Consumer Loans From Banks Fall By 17% As The CBN Limits The Money Supply

Interest rates are rising.

Customers are now refusing loans 

Banks lowered consumer loans by 17% (N400 billion) in one month for the first time in three years, after a fall in money supply caused by the Central Bank of Nigeria’s (CBN) inflation-fighting policies.

Banks make consumer loans to one or more persons for home, family, or other personal expenses.

Consumer loans have been increasing in Nigeria since September 2019, when the Central Bank of Nigeria (CBN) implemented the minimum loan-to-deposit ratio (LDR) regulation, which requires banks to lend out at least 65 percent of their total deposits. As a result, consumer loans increased gradually by 93% from N1.21 trillion at the end of June 2019 to N2.33 trillion in May 2022.

However, findings from CBN statistics show that during the product’s third year anniversary in June 2022, the volume fell by 17% month on month, to N1.93 trillion from N2.33 trillion in May 2022.

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According to the report, banks reduced personal loans to consumers by 19% month on month, to N1.45 trillion from N1.79 trillion in May. Banks also reduced retail loans by 13% year on year, to N483 billion from N554.8 billion.

As a result of this scenario, consumer loans had their first quarterly drop in 2022. Consumer loans declined 15.2 percent quarter on quarter, QoQ, to N1.93 trillion in Q2’22, from N2.28 trillion in the first quarter of the year, Q1’22.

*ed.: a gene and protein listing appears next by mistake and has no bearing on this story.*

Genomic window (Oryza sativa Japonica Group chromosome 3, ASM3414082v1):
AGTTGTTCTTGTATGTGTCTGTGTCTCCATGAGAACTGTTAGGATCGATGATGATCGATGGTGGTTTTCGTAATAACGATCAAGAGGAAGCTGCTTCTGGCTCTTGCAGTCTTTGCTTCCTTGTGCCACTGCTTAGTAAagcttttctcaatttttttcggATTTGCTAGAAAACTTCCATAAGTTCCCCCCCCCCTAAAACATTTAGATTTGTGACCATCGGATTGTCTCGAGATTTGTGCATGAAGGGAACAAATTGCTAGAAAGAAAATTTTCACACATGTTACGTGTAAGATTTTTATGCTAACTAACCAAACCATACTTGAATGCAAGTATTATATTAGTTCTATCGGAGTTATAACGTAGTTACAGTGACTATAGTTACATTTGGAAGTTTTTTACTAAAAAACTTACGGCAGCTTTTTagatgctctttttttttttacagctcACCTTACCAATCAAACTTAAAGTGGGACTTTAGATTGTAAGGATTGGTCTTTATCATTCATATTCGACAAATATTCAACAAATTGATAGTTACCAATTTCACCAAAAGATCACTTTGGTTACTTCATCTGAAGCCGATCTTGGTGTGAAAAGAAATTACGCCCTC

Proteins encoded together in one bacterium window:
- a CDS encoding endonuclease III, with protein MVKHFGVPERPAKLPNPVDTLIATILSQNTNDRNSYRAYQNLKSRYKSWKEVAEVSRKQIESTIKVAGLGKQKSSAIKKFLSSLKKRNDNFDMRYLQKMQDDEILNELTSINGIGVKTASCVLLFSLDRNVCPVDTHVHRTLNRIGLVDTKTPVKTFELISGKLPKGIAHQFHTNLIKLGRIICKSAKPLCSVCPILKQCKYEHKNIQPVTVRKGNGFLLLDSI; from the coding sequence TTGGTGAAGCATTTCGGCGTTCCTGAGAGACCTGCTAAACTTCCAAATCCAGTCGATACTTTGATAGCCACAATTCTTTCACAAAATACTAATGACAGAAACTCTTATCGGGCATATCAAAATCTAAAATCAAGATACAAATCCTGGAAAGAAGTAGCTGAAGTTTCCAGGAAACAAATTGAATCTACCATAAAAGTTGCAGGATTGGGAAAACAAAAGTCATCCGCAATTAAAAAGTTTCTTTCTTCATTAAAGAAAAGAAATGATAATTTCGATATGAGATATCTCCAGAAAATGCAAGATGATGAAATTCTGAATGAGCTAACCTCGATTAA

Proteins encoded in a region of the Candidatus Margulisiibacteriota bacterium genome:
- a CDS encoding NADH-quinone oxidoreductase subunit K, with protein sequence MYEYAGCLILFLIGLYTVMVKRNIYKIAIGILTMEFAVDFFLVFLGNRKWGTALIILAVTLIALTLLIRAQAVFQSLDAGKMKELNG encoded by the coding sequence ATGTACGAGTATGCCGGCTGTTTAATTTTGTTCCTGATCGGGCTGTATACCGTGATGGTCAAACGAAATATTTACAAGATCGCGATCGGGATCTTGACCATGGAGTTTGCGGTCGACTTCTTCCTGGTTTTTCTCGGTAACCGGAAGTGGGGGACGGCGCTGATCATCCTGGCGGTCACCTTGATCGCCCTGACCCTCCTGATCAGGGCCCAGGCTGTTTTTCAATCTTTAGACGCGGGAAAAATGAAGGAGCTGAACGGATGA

Following suit, the share of consumer credit in total private sector credit fell by 2.1 percentage points to 7.2 percent in Q1’22, down from 9.4 percent in Q1’22.

The fall in consumer loans in June was precipitated by the CBN’s Monetary Policy Committee’s (MPC) decision on May 24th 2022 to restrict money supply in order to contain the sustained rise in the prices of goods and services, which generated a persistent rise in the inflation rate.

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As a result, on May 24th, the MPC hiked the Monetary Policy Rate, MPR, which is the benchmark for interest rates in the country, by 150 basis points to 13% from 11%.

Since then, the CBN has raised the MPR by 250 basis points to 15.5%, while tightening money supply by increasing the Cash Reserve Ratio, CRR, of banks to 32.5 percent from 27.5 percent, in response to the continuous rise in inflation, which reached 20.77 percent in September.

Interest rates are rising.

As a result, banks boosted lending rates, and the average prime lending rate increased by 370 basis points to 12.23% in September, up from 11.96% in May. Similarly, the average maximum loan rate increased by 270 basis points in September to 28.06 percent, up from 27.79 percent in May.

Confirming this situation, a top management staff member of a Tier-1 bank, who requested anonymity, informed Financial Vanguard that his bank’s interest rate on consumer loans was raised from 18% prior to the MPR hike to 20% after the hike. He noted that the bank had planned to raise interest rates to 22%, but the decision was postponed until a later date.

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However, according to Financial Vanguard money market statistics, several banks have upped their lending rates for prime lending to between 21 and 23 percent, while other categories of lending are as high as 28 percent.

According to another Tier-1 bank branch manager, the hike in interest rates has impacted consumer credit demand. On the condition of anonymity, she stated that some clients simply refused to take out new loans after repaying their existing ones because the interest rate was too high.

She went on to say that another cause is that banks have either ceased authorizing consumer loans or hiked interest rates for consumers in certain sectors of the economy or enterprises that are no longer as lively as they once were.

She stated that her bank, for example, has ceased providing loans to employees of a mobile telecommunications business due to the company’s financial difficulties.